Tuesday, January 31, 2012
A Rarer Problem
I recently read New York times media and culture reporter David Carr's autobiographical book The Night Of The Gun. I liked the book, or maybe it would be more accurate to say I was intrigued by it. Carr himself is an interesting case study in human foibles and capabilities. I was going to say a kind of window into the darker parts of the psyche, but I think this phrase kind of bangs me into the big rock which is blocking my path: we all have our foibles and failings, but Carr's particular struggles with drug and alcohol dependence only resonated to a limited degree with me. The rest was lurid spectacle.
And so it is with Steve McQueen's film Shame. Michael Fassbender plays Brandon, a Manhattan businessman struggling with sex addiction. The film is a stark look at classic addiction behavior, Brandon's daily life revolving around an unending series of orgasms got through a variety of means. When his sister Sissy (Cary Mulligan) finds herself without a place to live and no means of supporting herself, she moves in with the reluctant Brandon, which severely impedes his freedom to pursue his addiction. As he is not savvy to his problem even to himself, let alone to his sister, the resentment at the enforced behavior modification builds quickly. His world begins to unravel, a situation not helped by Sissy's own instabilities. She's not a sex addict, but her life is characterized by an ongoing string of bad decisions, mostly concerning men. Brandon is none too happy to have her living on his couch in any circumstance, and her messiness and inconsideration quickly make life intolerable for Brandon. They're both in a bad place in life, and neither is really equipped to help the other, or indeed to accept help if it came knocking.
While gripping enough to watch, I confess I struggled to find empathy for Brandon's problem. Not toward addiction per se: while I have always steered clear of the things that are likely to get me into trouble--i.e. drugs and alcohol--I think I can recognize elements of my personality that might contribute to compulsive behavior. Food is indeed a lifelong issue for me, one that feels very like managing an addiction. But I don't know how much that fact enables me to relate to the addictive struggles of another. I suppose we all have our self-destructive tendencies, but few of us are full victims do those tendencies. David Carr's demons very nearly did him in, and the glory of his story is the climb he managed out of so deep a hole.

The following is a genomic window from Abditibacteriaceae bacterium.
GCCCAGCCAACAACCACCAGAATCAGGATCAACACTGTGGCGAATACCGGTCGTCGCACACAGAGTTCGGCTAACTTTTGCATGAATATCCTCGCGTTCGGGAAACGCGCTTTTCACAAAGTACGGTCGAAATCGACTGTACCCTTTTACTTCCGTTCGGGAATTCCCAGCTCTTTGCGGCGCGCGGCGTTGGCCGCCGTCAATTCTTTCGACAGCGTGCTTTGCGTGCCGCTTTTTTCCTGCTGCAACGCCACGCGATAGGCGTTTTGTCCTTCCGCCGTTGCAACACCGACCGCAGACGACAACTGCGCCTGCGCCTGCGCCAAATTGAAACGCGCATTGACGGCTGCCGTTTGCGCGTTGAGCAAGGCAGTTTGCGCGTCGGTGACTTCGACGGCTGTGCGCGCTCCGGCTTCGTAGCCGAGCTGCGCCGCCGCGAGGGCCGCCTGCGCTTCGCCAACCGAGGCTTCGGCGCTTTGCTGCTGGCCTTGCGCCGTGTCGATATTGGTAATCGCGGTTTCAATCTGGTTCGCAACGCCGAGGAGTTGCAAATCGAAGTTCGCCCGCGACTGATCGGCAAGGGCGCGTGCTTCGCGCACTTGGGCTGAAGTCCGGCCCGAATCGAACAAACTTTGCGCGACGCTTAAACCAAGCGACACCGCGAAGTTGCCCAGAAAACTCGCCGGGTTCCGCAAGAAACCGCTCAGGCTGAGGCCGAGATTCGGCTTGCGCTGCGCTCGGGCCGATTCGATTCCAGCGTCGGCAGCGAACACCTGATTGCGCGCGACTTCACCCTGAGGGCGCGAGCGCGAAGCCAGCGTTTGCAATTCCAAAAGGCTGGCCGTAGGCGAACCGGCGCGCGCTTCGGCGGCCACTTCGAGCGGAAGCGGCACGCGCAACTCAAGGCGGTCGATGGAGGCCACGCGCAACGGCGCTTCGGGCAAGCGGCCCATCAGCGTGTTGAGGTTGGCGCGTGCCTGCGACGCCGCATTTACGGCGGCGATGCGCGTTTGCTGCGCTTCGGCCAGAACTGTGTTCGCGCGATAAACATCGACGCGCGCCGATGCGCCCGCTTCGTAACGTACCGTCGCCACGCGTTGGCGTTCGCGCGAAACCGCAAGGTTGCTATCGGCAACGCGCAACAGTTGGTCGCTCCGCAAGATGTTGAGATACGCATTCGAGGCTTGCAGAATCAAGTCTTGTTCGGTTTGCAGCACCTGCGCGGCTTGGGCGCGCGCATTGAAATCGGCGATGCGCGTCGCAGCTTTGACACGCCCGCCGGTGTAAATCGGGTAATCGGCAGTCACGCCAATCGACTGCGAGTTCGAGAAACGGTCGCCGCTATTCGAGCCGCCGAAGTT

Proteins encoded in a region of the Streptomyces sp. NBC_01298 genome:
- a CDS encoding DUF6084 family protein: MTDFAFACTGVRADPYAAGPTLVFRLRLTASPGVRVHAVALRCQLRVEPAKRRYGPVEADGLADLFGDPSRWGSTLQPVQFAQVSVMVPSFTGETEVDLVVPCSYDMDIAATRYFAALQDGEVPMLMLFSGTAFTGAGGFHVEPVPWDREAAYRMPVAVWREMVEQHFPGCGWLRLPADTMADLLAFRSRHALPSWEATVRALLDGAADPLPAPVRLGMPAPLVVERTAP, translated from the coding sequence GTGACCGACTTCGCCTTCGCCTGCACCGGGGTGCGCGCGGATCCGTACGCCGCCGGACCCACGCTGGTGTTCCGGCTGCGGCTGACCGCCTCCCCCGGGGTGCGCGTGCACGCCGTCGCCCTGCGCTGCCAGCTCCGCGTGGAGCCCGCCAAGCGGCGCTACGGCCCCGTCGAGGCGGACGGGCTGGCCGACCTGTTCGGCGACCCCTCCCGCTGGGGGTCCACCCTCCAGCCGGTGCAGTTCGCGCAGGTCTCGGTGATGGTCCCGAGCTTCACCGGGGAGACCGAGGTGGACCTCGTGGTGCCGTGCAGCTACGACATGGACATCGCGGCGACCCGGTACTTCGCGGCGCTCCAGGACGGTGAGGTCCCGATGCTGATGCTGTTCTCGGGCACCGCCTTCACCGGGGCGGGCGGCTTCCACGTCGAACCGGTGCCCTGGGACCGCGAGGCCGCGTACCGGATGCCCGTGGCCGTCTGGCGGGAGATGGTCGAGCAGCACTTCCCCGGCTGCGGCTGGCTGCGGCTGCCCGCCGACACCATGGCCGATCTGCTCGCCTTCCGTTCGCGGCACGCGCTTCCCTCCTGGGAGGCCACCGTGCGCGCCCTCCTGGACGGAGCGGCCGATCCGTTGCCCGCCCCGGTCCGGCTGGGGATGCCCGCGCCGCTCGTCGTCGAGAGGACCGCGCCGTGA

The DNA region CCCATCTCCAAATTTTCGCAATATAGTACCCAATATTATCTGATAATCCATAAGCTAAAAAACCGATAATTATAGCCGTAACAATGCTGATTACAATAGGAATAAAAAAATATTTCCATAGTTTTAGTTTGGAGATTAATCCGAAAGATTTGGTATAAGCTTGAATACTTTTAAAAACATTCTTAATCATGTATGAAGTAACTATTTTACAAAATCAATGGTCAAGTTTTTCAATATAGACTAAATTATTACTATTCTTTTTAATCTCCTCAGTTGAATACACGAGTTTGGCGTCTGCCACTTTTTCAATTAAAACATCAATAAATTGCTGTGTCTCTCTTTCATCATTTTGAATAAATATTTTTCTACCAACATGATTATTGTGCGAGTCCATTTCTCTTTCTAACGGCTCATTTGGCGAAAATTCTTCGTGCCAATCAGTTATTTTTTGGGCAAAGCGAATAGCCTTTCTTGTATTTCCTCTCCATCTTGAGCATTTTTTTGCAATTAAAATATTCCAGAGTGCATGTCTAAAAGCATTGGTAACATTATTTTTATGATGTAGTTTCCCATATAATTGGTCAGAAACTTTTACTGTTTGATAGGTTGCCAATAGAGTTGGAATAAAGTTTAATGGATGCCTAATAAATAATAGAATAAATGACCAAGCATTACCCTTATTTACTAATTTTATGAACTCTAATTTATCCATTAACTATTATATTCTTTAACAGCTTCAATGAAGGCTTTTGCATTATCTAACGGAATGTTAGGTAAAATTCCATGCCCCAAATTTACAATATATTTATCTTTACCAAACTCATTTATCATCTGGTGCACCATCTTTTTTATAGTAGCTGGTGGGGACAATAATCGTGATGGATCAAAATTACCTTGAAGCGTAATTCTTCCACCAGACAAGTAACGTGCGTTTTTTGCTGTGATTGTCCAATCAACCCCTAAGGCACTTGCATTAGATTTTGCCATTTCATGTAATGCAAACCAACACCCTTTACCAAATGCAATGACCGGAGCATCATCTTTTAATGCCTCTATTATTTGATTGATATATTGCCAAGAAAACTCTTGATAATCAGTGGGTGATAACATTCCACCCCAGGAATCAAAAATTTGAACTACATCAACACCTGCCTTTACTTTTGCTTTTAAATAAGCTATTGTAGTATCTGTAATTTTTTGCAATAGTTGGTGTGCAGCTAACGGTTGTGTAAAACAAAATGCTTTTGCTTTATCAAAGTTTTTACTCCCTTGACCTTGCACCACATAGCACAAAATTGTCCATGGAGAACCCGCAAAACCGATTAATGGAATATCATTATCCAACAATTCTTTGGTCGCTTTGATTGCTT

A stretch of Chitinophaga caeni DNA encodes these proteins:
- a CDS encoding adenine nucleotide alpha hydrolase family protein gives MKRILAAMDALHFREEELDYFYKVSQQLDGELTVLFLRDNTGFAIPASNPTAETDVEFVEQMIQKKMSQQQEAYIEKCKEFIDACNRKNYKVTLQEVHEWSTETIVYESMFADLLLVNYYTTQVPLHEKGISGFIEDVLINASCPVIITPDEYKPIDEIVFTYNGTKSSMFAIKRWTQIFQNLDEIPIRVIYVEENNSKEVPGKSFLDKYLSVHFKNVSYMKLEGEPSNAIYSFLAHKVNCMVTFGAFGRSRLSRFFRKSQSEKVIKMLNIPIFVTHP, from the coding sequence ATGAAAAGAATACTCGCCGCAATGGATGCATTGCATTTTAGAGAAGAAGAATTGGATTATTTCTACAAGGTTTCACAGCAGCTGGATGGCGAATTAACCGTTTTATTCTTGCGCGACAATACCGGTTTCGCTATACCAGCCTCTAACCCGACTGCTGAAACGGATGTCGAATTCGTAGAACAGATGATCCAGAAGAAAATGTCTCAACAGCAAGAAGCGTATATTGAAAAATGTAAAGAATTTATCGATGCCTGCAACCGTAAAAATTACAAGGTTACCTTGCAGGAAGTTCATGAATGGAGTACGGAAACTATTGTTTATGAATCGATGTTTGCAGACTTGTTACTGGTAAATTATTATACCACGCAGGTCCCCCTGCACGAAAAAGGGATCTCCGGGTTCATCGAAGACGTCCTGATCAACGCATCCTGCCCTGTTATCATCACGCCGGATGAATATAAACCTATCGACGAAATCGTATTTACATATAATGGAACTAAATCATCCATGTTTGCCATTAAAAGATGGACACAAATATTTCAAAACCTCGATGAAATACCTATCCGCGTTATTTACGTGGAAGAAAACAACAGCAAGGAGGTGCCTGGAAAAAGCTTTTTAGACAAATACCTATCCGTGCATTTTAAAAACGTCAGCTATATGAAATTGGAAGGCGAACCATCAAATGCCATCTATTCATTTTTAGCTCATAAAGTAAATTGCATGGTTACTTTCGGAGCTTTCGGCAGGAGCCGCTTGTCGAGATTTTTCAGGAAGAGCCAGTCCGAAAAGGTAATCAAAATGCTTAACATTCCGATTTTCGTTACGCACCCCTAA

Brandon's addiction to sex is as difficult to relate to, despite its familiarity in parts. He is an attractive (and enviably proportioned) guy, someone to whom women seem drawn like moths to flame. That's one set of perhaps distancing characteristics; for most of we mortals, this is more the stuff of fantasy than reality. But other elements are maybe less foreign: most guys have some familiarity with the black hole (sorry!) of internet porn, and most of us are aware of the magnetic allure of a beautiful young woman in a restaurant or on a subway train. But the extent of Brandon's issues--the degree to which these passing-normal things have overrun any semblance of a normal existence--make them so clearly pathological, that I'm surprised he would not have sought help prior to the time of this story. And without an ability to say "I've been there; I know that place," the movie was more like witnessing a train wreck than anything else. But that's the story, as it were, even if its subject matter is more obscure and discomfiting than the standard fare.
Briton McQueen is a newcomer to feature films, and this one is beautifully shot on location in New York City. Both Fassbender and Mulligan are excellent in their roles, as are the supporting roles. Though not a pleasant story, it's a well-made and moving film. I expect we'll hear more from McQueen.